Introduced pine sawfly
White pine defoliation caused by introduced pine sawflies was reported across southern Beltrami and Hubbard Counties, especially on ornamental trees. In 1998, summer started early in northern Minnesota so three generations of sawflies were produced this summer. The first generation was active in June, feeding on previous years' growth. The second and third generation larvae fed on the current year's needles as well as the previous years' growth. Sawflies overwinter as larvae in cocoons in the litter material on the forest floor where they are protected from killing temperatures.
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A private landowner has a plantation of sapling size Norway and Scots pines. The tree species were not intermixed but were planted in two separate parts of the plantation. We observed no symptoms of insect infestation on the Norway pines. In stark contrast, however, over seventy percent of the Scots pines were infected with Zimmerman pine moth (ZPM), as well as, pine root collar weevil (PRCW).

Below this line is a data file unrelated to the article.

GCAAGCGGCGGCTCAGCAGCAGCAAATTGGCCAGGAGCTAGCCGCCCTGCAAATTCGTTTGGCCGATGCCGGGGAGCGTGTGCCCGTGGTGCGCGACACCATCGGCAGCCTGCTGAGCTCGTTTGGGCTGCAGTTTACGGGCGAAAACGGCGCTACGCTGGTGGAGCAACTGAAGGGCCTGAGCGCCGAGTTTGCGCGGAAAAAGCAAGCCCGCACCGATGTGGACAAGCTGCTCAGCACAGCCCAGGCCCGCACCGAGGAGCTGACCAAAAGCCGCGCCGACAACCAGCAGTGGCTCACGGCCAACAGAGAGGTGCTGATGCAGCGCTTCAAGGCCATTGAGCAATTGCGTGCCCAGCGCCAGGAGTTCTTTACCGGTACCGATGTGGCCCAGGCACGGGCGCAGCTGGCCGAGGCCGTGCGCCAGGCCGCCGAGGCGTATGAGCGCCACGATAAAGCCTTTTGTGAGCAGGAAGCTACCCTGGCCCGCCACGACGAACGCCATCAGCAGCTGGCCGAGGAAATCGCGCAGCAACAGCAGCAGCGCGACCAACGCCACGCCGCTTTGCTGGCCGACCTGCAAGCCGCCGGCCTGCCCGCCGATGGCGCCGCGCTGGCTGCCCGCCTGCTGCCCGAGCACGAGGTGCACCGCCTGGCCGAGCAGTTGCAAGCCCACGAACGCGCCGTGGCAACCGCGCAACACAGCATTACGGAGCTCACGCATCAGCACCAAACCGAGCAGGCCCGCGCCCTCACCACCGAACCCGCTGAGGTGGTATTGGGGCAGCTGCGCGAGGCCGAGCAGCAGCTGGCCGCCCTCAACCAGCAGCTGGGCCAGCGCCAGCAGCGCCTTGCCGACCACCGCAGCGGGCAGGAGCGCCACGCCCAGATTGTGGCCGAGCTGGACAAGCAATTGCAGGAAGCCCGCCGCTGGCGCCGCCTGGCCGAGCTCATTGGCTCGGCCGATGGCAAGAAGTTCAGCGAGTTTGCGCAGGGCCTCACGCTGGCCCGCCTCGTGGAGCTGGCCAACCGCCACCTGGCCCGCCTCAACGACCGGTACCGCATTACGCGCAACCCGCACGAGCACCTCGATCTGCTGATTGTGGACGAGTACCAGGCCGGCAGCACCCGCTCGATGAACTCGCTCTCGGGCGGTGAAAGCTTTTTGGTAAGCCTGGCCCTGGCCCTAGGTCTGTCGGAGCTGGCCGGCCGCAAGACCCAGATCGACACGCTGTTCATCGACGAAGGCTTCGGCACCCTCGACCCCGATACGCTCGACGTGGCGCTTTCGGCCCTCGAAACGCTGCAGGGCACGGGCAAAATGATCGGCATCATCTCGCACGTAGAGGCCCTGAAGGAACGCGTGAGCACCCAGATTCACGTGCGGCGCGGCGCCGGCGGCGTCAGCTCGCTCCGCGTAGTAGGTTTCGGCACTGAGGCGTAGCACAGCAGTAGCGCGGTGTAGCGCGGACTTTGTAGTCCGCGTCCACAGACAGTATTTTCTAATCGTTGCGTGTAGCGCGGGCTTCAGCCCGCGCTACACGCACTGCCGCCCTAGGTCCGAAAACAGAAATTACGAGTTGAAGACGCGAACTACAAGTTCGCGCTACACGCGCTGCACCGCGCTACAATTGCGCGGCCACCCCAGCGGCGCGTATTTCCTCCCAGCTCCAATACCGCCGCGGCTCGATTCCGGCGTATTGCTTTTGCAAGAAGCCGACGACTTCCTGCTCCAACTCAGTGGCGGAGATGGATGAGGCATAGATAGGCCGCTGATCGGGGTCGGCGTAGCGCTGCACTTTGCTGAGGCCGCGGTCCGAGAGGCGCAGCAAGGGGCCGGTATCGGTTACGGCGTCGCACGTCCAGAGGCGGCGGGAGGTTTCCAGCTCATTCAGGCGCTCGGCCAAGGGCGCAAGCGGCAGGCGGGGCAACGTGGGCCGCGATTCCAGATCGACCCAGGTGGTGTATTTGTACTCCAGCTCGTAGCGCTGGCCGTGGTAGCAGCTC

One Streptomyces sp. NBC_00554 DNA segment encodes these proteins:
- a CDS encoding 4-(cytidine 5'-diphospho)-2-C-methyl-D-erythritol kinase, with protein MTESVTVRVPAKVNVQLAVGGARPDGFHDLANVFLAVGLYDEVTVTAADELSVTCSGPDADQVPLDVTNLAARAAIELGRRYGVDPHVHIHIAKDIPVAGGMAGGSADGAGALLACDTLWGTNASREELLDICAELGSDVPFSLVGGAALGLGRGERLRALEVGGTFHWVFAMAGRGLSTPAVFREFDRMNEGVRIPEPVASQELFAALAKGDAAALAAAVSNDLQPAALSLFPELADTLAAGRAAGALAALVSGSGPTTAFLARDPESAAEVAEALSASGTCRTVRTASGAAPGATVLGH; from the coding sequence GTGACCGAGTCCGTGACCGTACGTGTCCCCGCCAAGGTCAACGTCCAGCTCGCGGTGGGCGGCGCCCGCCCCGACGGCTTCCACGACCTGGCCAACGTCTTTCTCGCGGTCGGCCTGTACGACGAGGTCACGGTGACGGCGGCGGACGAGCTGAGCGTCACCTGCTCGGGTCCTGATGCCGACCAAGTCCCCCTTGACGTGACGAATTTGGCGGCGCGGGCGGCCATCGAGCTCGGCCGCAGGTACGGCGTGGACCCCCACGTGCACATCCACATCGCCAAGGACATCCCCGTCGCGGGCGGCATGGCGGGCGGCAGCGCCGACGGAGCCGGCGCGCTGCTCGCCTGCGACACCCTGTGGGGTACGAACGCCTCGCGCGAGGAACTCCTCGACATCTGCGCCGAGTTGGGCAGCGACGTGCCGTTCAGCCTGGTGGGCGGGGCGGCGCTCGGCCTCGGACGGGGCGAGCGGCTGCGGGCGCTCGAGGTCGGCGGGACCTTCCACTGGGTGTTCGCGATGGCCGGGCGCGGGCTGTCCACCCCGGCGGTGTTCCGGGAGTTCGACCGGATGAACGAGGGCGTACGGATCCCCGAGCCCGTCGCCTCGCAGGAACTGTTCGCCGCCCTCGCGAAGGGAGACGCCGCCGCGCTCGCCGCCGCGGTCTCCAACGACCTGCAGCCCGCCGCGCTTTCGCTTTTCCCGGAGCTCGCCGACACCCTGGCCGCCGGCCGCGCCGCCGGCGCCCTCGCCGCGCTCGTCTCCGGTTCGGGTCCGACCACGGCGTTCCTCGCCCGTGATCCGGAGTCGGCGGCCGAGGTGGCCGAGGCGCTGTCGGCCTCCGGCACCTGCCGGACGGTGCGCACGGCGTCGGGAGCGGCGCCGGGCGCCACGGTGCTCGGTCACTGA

Zimmerman pine moth prefers Scots pine but will also attack many other pine species. Caterpillars feed just under the bark on tree stems, especially at the branch whorl. Large accumulations of coagulated pitch are formed at the feeding site. Reddish frass may be mixed in with the pitch. Branches hang down and flag as if an overweight deer hunter had perched himself on top of the trees for a few days. The main stem may be swollen above the infested whorl or may be broken off if the tree is heavily injured.
Pine root collar weevil injury to pine is cause by larvae feeding in the inner bark and wood below ground in the root collar and between the major roots. The soil and bark near the root collar becomes blackened and soaked with pine pitch. Larvae can be found in tunnels in the bark and pitchy soil. They're easier to find if you use a large knife to pry and slice into this mess. Trees are weakened and girdled at the ground level and may fall over or die or both. The canopy fades to pale green to yellow then red. Off-color trees that are leaning or tipped over at the ground line are symptoms of pine root collar weevil attack. These trees become brood trees for continual feeding and damage by subsequent generations until they are so damaged that they die.
It is highly probable that both insects will start to damage the Norway pines once the Scots pine food source and habitat were used up. It was recommended that the landowner destroy the Scots pine component of the plantation in order to protect the Norway pines from becoming infested and damaged.